One of the most frustrating parts of being an investor is watching investments plummet during a recession. You may know the feeling—every time you check your stocks, bonds, and other investments, they’ve lost a little more value. Even the ones you thought were a good, safe option may have lost a bit. What can you do?

While there’s no investment that is a 100% guarantee, there are some options that are more recession-resistant than others. Real estate is one such investment. Even in real estate, there are certain types of investments that are more recession-resistant than others. Here are some tips for finding the right properties, and type of investments you can rely on even through a recession.

Your Goal with these Investments

First, it’s important to realize what your goal with these investments is. During a recession, very, very few investments are going to grow. You’re not going to find any investment that is going to do exceptionally well during one of these economic periods. Instead, your goal with these investments is to find those that will at least remain steady or decrease very little. You want to look for investments that won’t depreciate so much that you actually lose money.

In fact, with the way the real estate market fluctuates, you may actually find your property values dropping a bit even when it’s not a full economic recession. This is actually somewhat normal for the real estate industry. In the long run, however, real estate values will increase. If you’re buying in the middle of a low value cycle (which many people do in order to snap up good properties for less), you may need to wait a year or more before you see a true increase in value.  

Peer to peer lending is also a great way to make money and is recession and risk proof.  You receive the note on the property that the real estate investors purchases, they rehab it, while you earn monthly interest payments. Ryan’s Buying offers note investments in the Greater Milwaukee area.  What would you do with an extra $500 in your mail box each month?

Characteristics of Recession-Resistant Investments

Before you make any investments, it’s important to take a look at the characteristics of what makes a good property recession resistant. The first of these characteristics is that the property provides a type of service that is either fairly independent from the economy or is actually needed more during a recession.

There are some services that aren’t affected by the economy as much as others. Multi-family rental units, for example, are always going to be a good investment. This is especially true during recessions when people are not looking to buy a house but still need housing. On the other hand, vacation homes are greatly affected by the economy. During a recession, few people are looking to buy a second home because many of them are concerned about being able to afford their first house.

That’s not to say that a vacation home can’t be a good investment even during a recession—thanks to services like Airbnb, many people who own vacation homes have transformed them into sources of income. However, since many people travel less during a recession, even using a second home for income isn’t always guaranteed.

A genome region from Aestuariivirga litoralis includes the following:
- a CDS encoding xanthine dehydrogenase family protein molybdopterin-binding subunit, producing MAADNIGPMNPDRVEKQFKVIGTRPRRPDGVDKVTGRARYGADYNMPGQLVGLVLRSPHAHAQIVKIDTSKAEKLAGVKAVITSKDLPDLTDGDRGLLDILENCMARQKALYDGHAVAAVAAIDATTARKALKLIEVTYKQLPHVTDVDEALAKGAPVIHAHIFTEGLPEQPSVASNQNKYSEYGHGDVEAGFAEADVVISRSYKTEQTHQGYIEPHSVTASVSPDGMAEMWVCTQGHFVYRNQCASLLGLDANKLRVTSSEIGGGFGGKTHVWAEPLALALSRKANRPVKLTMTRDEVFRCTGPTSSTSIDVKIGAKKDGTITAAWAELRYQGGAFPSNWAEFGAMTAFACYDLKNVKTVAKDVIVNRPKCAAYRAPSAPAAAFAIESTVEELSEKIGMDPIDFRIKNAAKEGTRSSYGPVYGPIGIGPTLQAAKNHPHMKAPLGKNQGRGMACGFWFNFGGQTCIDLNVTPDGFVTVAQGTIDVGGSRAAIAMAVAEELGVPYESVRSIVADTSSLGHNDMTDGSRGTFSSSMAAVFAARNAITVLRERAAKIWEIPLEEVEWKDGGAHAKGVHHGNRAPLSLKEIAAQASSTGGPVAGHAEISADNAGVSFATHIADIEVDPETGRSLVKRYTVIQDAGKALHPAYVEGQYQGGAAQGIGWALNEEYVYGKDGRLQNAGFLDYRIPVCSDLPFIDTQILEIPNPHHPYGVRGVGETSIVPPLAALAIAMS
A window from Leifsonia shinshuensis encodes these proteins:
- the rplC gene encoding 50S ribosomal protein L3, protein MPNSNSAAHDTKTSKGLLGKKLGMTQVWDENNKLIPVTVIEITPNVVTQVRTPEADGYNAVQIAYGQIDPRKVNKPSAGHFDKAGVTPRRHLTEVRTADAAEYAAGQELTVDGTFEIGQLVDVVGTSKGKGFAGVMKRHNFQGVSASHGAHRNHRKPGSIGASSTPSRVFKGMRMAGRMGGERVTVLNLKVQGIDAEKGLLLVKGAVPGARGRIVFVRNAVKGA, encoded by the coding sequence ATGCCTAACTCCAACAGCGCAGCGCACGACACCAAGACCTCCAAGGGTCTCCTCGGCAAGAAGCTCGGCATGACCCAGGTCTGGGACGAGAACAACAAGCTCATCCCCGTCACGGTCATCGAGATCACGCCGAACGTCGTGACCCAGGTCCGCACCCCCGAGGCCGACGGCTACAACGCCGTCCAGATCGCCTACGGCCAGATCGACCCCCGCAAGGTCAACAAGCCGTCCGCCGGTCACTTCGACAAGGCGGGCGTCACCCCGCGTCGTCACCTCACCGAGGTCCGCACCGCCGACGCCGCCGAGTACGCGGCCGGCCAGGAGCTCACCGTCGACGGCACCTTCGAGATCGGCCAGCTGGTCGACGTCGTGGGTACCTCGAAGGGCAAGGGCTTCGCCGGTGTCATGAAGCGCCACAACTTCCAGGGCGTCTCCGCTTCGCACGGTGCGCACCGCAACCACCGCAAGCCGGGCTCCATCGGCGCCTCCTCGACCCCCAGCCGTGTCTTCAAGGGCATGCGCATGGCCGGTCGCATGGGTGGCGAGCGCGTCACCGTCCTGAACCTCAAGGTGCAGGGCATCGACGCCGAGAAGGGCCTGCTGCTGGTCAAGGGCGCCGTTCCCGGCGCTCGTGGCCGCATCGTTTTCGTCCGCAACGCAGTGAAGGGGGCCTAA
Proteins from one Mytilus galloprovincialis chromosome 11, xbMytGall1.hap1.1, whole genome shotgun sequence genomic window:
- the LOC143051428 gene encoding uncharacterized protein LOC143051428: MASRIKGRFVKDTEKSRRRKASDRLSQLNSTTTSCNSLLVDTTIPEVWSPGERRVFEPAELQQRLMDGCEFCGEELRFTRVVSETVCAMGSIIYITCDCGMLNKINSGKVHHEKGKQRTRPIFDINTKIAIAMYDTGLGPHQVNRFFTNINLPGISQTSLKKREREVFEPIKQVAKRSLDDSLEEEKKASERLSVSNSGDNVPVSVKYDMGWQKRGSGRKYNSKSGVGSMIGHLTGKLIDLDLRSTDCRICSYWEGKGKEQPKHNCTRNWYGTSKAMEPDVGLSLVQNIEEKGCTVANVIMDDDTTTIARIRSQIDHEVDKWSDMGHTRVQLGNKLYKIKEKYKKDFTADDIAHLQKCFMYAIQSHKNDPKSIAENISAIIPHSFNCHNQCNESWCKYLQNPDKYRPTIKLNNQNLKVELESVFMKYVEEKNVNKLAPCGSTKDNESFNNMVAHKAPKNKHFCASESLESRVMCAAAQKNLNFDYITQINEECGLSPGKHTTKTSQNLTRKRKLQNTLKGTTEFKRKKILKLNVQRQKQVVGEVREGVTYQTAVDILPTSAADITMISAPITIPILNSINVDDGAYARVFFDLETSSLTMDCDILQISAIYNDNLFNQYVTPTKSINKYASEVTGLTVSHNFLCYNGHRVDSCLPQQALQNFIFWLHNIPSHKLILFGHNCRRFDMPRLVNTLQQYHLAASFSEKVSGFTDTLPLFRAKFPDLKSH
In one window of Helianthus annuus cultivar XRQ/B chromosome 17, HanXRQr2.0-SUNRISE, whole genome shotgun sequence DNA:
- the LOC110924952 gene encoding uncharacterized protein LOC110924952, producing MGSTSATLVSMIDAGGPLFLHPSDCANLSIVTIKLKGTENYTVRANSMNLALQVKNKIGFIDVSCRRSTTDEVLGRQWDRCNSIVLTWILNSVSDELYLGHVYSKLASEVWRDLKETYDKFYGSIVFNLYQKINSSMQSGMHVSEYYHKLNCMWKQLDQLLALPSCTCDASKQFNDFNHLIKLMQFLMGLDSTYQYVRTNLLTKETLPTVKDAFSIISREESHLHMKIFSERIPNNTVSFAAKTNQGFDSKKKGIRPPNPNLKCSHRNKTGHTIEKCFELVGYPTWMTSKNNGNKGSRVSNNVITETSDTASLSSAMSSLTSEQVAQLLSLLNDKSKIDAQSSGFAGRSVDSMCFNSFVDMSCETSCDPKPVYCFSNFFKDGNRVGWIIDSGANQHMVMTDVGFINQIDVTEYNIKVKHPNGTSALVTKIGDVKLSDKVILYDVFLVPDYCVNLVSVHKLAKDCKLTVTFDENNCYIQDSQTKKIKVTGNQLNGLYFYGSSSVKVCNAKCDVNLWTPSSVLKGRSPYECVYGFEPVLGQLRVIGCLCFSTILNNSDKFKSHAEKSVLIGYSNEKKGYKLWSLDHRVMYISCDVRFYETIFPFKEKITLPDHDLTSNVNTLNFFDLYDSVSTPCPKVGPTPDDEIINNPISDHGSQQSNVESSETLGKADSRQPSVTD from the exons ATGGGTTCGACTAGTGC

Services that Increase During a Recession

The second type of property investors look at as being recession-resistant are those associated with services that actually increase during a recession. This is rare, but it does happen. Self-storage facilities, for example, often have steady or increased use during a recession. This is because people are often forced to sell their houses or move into smaller apartments. They need somewhere to store their property, and a self-storage unit is often cheaper than purchasing a larger home or renting a two-bedroom apartment instead of a one-bedroom. These assets can continue to turn a profit during recessions simply because they’re an affordable solution to an immediate problem.

Look for Limited Space

While it may cost you more initially, buying in an area where space is at a premium can be a great investment. For example, in Wyoming, much of the land is designated as protected wildlife reserves or forests. This leaves very little property to be fully developed, creating a limited resource that will always be in demand. In other parts of the country, however, this is not the case. If you buy in an area that is actively being developed by multiple investors, it may seem like you’re getting in on the hottest new location. However, if a recession hits, there’s likely to be so many properties in that market that the value drops dramatically.

Location, then, is another major factor to consider in a recession-resistant investment. If you purchase property in an area that is seeing little to no growth, you may not be able to find a buyer or renter. On the other hand, if you purchase a duplex or small apartment complex in an up-and-coming neighborhood, your investment is likely to pay off. It’s important to research trends before you make any investment to see where the demand is. When you can find an area that is in high demand, but also has limited space, you’ve found the perfect target for an investment that can stand the test of a recession.